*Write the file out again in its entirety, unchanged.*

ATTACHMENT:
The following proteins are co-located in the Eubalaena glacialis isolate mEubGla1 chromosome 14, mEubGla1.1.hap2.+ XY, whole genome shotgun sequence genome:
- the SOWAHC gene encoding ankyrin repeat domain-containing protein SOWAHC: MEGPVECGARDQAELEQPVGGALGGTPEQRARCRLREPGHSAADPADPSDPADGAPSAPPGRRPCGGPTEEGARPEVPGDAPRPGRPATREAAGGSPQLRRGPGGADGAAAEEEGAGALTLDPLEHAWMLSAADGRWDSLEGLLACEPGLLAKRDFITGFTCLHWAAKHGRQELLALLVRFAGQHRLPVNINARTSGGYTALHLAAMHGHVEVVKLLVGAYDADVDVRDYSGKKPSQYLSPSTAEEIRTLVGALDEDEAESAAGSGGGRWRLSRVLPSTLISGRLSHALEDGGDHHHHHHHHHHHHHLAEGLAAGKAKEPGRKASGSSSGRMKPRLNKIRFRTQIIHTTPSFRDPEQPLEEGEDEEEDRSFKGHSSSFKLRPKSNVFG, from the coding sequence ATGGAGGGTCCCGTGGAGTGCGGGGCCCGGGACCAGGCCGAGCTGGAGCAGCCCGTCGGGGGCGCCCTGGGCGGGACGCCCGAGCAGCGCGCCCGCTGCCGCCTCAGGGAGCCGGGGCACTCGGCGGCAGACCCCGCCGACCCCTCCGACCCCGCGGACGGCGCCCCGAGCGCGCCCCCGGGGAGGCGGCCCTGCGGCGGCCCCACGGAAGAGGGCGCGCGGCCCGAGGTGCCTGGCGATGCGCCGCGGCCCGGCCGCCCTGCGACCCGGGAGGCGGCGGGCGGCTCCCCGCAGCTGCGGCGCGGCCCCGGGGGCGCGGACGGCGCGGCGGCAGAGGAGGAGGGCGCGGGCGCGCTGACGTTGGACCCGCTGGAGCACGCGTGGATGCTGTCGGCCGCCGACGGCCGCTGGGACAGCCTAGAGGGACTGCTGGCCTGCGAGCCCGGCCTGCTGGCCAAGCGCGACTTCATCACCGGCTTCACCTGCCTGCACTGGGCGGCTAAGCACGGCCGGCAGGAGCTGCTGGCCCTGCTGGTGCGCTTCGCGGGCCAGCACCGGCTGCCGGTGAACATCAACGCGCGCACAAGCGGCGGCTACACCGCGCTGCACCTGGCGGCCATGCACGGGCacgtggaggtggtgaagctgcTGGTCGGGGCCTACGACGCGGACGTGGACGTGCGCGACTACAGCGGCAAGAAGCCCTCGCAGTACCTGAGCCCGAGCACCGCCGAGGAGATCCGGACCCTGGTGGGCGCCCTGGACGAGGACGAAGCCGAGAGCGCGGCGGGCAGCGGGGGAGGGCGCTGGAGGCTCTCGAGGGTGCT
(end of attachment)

The following proteins are co-located in the Eubalaena glacialis isolate mEubGla1 chromosome 14, mEubGla1.1.hap2.+ XY, whole genome shotgun sequence genome:
- the SOWAHC gene encoding ankyrin repeat domain-containing protein SOWAHC: MEGPVECGARDQAELEQPVGGALGGTPEQRARCRLREPGHSAADPADPSDPADGAPSAPPGRRPCGGPTEEGARPEVPGDAPRPGRPATREAAGGSPQLRRGPGGADGAAAEEEGAGALTLDPLEHAWMLSAADGRWDSLEGLLACEPGLLAKRDFITGFTCLHWAAKHGRQELLALLVRFAGQHRLPVNINARTSGGYTALHLAAMHGHVEVVKLLVGAYDADVDVRDYSGKKPSQYLSPSTAEEIRTLVGALDEDEAESAAGSGGGRWRLSRVLPSTLISGRLSHALEDGGDHHHHHHHHHHHHHLAEGLAAGKAKEPGRKASGSSSGRMKPRLNKIRFRTQIIHTTPSFRDPEQPLEEGEDEEEDRSFKGHSSSFKLRPKSNVFG, from the coding sequence ATGGAGGGTCCCGTGGAGTGCGGGGCCCGGGACCAGGCCGAGCTGGAGCAGCCCGTCGGGGGCGCCCTGGGCGGGACGCCCGAGCAGCGCGCCCGCTGCCGCCTCAGGGAGCCGGGGCACTCGGCGGCAGACCCCGCCGACCCCTCCGACCCCGCGGACGGCGCCCCGAGCGCGCCCCCGGGGAGGCGGCCCTGCGGCGGCCCCACGGAAGAGGGCGCGCGGCCCGAGGTGCCTGGCGATGCGCCGCGGCCCGGCCGCCCTGCGACCCGGGAGGCGGCGGGCGGCTCCCCGCAGCTGCGGCGCGGCCCCGGGGGCGCGGACGGCGCGGCGGCAGAGGAGGAGGGCGCGGGCGCGCTGACGTTGGACCCGCTGGAGCACGCGTGGATGCTGTCGGCCGCCGACGGCCGCTGGGACAGCCTAGAGGGACTGCTGGCCTGCGAGCCCGGCCTGCTGGCCAAGCGCGACTTCATCACCGGCTTCACCTGCCTGCACTGGGCGGCTAAGCACGGCCGGCAGGAGCTGCTGGCCCTGCTGGTGCGCTTCGCGGGCCAGCACCGGCTGCCGGTGAACATCAACGCGCGCACAAGCGGCGGCTACACCGCGCTGCACCTGGCGGCCATGCACGGGCacgtggaggtggtgaagctgcTGGTCGGGGCCTACGACGCGGACGTGGACGTGCGCGACTACAGCGGCAAGAAGCCCTCGCAGTACCTGAGCCCGAGCACCGCCGAGGAGATCCGGACCCTGGTGGGCGCCCTGGACGAGGACGAAGCCGAGAGCGCGGCGGGCAGCGGGGGAGGGCGCTGGAGGCTCTCGAGGGTGCT